Ideally, U of T would like to comply with the Kyoto Protocol, says Beth Savan, the head of the university’s new sustainability office. However, she acknowledges that her task will be “extremely challenging.”
Toronto’s second-largest non-profit landowner after the city, U of T produced 130,000 tonnes of carbon dioxide emissions in the 2002-03 academic year, equivalent to about 250 times the volume of the Robarts Library. Scaling back emissions to the magic figure of six per cent below 1990 levels, as specified by Kyoto, will be especially difficult in light of recent enrolment increases. “It’s tough when you’re growing,” says Savan, who teaches environmental studies at Innis College.
A fixture for years with the city’s environmental movement, Savan is spearheading an ambitious plan to turn U of T into a highly energy-efficient operation, where green technologies and conservation are hard-wired into the way the campus manages its growth.
Energy consciousness at U of T’s St. George campus goes back to 1912, when administrators chose to outfit the rapidly expanding campus with a district heating and electrical system, linking the buildings with networks of steam pipes and electrical connections. Since the mid-1970s, the university has undertaken waves of energy improvements, says Bruce Dodds, director of utilities and building operations. It has upgraded its heating system, installed more energy-efficient lighting and, most recently, invested $5.4 million to maximize energy efficiency at its natural gas-fired co-generation plant. Rising electricity rates, coupled with the university’s tight fiscal environment, have spurred innovative thinking. “We have to be clever in how we deal with [energy costs],” says Dodds.
The Toronto Atmospheric Fund, and working with a team of a hundred students, the group is drawing up an inventory of energy use in each of U of T’s 250 buildings. It has also launched a campaign against cars and trucks idling on campus and is providing information for students on how to reduce energy use in residence rooms, among many other initiatives.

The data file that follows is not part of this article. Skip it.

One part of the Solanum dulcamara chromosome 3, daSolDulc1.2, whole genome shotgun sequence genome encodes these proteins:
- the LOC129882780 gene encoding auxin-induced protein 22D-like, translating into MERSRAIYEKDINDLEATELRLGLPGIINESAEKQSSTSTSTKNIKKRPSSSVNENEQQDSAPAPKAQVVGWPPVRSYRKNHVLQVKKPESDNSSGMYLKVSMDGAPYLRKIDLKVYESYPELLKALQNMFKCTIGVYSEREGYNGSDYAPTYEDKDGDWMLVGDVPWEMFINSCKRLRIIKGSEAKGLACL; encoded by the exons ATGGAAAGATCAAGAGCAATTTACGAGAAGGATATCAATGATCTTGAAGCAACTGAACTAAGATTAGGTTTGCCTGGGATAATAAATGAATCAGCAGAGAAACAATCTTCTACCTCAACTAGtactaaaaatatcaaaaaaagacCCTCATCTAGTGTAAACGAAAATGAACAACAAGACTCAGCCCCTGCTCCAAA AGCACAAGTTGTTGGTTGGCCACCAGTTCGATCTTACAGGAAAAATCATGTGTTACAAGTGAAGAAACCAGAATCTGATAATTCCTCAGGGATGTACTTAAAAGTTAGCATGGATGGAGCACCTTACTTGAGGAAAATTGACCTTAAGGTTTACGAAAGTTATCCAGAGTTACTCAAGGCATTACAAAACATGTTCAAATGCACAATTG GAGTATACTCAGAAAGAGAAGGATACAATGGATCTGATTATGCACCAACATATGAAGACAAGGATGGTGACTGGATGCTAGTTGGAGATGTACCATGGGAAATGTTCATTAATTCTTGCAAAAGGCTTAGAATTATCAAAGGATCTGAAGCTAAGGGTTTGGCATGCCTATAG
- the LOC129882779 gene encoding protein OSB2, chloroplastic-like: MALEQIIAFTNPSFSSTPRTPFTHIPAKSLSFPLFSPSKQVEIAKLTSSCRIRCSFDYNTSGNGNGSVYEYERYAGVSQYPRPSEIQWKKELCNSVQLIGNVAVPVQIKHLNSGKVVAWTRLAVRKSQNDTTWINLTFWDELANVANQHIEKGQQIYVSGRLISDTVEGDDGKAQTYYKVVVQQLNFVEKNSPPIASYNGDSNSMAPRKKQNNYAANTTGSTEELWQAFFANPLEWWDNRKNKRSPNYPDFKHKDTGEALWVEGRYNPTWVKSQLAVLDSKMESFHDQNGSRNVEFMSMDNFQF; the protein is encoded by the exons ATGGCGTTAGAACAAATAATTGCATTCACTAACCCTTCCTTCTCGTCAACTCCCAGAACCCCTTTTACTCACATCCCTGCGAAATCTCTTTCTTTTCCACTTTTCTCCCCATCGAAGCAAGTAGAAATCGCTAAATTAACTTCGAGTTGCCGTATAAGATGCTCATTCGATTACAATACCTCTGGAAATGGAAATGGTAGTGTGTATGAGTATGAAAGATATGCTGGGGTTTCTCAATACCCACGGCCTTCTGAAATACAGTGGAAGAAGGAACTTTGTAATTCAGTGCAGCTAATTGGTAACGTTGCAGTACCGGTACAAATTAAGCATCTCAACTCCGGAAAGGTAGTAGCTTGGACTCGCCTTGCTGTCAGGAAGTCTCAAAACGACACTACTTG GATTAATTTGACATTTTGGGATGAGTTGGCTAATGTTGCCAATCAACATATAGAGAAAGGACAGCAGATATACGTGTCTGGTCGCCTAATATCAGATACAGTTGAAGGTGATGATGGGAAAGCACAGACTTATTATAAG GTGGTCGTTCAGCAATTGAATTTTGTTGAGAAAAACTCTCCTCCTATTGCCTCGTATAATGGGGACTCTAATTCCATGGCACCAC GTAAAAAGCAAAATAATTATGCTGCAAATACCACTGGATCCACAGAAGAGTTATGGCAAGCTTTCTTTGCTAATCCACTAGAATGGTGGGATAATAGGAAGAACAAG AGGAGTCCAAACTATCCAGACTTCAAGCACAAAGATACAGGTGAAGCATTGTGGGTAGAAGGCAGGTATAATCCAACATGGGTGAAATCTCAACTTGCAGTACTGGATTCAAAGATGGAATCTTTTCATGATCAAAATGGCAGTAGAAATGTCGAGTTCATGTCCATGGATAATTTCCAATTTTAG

The group’s longer-term goal is to develop design and construction guidelines so that all new capital projects comply with emerging international standards for green buildings. Successful green initiatives include the new Student Centre at the University of Toronto at Scarborough and the Bahen Centre for Information Technology (which was designed with energy-efficient chilling capacity that is being linked to several nearby buildings). The University of Toronto at Mississauga has launched a number of environmentally friendly projects under the slogan “Grow Smart, Grow Green.” These include an advanced waste reduction plan, fuel-cell powered town homes and a car-pooling program.
A key element of U of T’s sustainability initiative involves the education of students and staff. Savan observes that the university is so vast that certain types of green policies, such as centralized purchasing, are difficult to implement. “There aren’t guidelines to tell you to buy energy-efficient equipment,” she says. Nor are individual departments or colleges financially rewarded for identifying cost-savings through smarter energy use.
To focus the university’s efforts, the campaign is setting specific goals for environmental improvements. Savan points out that the sustainability office first must collect and disseminate data to paint a picture of the university’s current emissions, waste streams and energy use. “I hope we’ll be in a position to set some ambitious targets, but we’re not at that point yet,” she says.